Saidi Kanda is a traditionally based and award winning Tanzanian multi instrumentalist. He learned his craft at the side of his “griot” grandfather. A former member of Remmy Ongala’s Super Matimila, Kanda was awarded WOMAD’s percussionist of the year in 1989 and he helped found the UK’s Orchestra Baboma. Now resident of the UK he is a regular member of Dadi Krama and Ubizo (with Alan Skidmore) as well as working as a solo artist. Saidi appears regularly with the London-based Congolese band Zong Zing Allstars.
Aar Maanta is described by young Somalis in the UK as “the voice of our generation” because his songs discuss a range of issues of interest to Somali immigrants. His vocals have been touted as “almost Middle Eastern in feel,” with a broad singing range and laidback delivery. A multi-instrumentalist, he plays the keyboard and oud, the latter of which is a staple of traditional Somali, Arabic and North African music.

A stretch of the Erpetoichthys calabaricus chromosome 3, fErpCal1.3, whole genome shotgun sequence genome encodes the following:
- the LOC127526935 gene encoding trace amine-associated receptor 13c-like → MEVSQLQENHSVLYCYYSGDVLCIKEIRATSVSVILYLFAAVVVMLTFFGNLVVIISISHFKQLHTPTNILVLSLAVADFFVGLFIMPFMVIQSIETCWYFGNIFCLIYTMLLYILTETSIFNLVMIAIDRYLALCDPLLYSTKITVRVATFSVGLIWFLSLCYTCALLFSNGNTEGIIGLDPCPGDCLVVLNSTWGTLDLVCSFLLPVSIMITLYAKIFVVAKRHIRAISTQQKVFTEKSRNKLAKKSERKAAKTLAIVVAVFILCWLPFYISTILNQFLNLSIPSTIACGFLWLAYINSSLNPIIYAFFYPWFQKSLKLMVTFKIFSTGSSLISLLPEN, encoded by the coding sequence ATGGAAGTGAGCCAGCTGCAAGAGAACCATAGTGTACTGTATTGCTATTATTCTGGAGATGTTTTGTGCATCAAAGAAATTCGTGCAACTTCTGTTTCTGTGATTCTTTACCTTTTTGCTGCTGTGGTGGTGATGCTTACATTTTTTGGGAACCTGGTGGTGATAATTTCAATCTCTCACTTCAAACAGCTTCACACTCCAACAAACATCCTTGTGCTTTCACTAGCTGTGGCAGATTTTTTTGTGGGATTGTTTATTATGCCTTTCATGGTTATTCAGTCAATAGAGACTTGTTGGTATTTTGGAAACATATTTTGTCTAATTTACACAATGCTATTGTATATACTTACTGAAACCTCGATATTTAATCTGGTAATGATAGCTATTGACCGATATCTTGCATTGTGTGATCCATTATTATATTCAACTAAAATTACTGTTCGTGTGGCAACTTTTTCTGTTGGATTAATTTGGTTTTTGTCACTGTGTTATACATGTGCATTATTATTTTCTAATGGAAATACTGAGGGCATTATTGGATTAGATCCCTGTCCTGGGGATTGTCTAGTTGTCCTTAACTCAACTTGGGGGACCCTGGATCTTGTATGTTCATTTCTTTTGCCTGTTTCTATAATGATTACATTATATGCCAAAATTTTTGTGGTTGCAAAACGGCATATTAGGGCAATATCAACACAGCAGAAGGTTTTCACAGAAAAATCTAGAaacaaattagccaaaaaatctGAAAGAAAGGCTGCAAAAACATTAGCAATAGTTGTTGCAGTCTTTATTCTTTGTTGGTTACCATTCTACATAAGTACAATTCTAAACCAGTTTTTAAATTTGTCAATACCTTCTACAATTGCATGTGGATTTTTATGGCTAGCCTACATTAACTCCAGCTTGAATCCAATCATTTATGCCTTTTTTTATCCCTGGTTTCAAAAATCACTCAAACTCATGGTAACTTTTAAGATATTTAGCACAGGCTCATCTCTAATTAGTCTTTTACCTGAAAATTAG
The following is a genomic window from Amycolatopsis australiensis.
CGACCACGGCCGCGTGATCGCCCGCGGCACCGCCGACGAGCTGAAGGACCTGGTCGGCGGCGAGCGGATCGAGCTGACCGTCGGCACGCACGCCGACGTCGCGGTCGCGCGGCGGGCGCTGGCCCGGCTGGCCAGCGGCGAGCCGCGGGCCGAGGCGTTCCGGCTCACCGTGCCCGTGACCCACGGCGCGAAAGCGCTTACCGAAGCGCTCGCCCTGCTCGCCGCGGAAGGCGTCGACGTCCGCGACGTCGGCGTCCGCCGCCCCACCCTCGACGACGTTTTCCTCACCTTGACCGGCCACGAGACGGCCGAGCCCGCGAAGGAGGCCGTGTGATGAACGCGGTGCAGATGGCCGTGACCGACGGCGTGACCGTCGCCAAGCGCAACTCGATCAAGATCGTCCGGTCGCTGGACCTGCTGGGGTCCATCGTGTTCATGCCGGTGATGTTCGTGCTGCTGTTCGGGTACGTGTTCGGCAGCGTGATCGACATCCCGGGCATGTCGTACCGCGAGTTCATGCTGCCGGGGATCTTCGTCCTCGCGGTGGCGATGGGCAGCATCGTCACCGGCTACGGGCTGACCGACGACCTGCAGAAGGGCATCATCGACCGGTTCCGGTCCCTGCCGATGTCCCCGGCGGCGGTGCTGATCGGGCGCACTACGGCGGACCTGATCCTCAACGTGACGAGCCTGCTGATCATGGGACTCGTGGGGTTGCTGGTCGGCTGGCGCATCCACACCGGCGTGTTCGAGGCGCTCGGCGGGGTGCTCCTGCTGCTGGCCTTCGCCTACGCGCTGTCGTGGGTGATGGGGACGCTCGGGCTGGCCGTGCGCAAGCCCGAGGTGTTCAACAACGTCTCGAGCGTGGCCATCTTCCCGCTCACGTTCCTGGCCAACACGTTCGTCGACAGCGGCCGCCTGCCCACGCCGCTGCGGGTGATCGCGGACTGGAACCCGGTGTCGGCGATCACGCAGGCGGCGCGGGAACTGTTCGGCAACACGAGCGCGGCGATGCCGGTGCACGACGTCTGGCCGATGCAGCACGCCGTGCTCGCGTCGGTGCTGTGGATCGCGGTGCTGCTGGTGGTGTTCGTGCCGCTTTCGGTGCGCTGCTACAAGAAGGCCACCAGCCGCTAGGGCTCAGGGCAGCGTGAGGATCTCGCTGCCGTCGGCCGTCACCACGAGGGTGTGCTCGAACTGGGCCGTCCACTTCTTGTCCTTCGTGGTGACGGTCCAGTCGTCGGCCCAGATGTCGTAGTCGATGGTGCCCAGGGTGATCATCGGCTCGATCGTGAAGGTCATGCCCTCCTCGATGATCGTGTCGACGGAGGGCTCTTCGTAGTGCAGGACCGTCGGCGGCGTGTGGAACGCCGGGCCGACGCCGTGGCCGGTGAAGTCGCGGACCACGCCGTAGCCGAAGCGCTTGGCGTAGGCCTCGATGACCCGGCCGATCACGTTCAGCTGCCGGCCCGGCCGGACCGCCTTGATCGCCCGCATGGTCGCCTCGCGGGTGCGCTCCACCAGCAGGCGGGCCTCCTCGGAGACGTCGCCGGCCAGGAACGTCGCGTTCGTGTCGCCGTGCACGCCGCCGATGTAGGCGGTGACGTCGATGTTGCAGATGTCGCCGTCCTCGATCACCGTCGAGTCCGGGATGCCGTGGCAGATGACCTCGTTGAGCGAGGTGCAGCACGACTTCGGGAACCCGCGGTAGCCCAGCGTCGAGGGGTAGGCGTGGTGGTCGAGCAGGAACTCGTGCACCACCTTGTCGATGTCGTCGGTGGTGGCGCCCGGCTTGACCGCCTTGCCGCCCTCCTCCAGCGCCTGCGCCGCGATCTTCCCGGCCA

Muntu Valdo, (b. 1977), is a Jazz guitarist, harmonica player and singer from Doula, Cameroon. He has performed on-stage with Ali Farka Toure, Manu Dibango, Richard Bona, Lokua Kanza, Eko Roosevelt, Lionel & Stephane Belmondo, Keziah Jones, and Alpha Blondy, and has played at Womad music festivals.
Joyful Noise Presents: 13th Annual London African Music Festival. Ft Aar Maanta & his multinational collective The Urban Nomads.
“A textbook example of what makes the Cedar special occurred again Saturday when Somali singer Aar Maanta returned to the worldly Minneapolis West Bank venue. The London-based singer packed the room with many Somali residents from the neighborhood, plus students from nearby colleges and hippies from the Cedar’s past — all of whom danced along excitedly to his jagged grooves. “I’m surprised to see so many non-Somalis,” Aar Maanta said at one point. “There’s been a revival in Somali music, you can see it here at the Cedar.” Great, now how about of the stuff? – Chris Riemenschneider, startribune.com, Minneapolis, USA. 2015.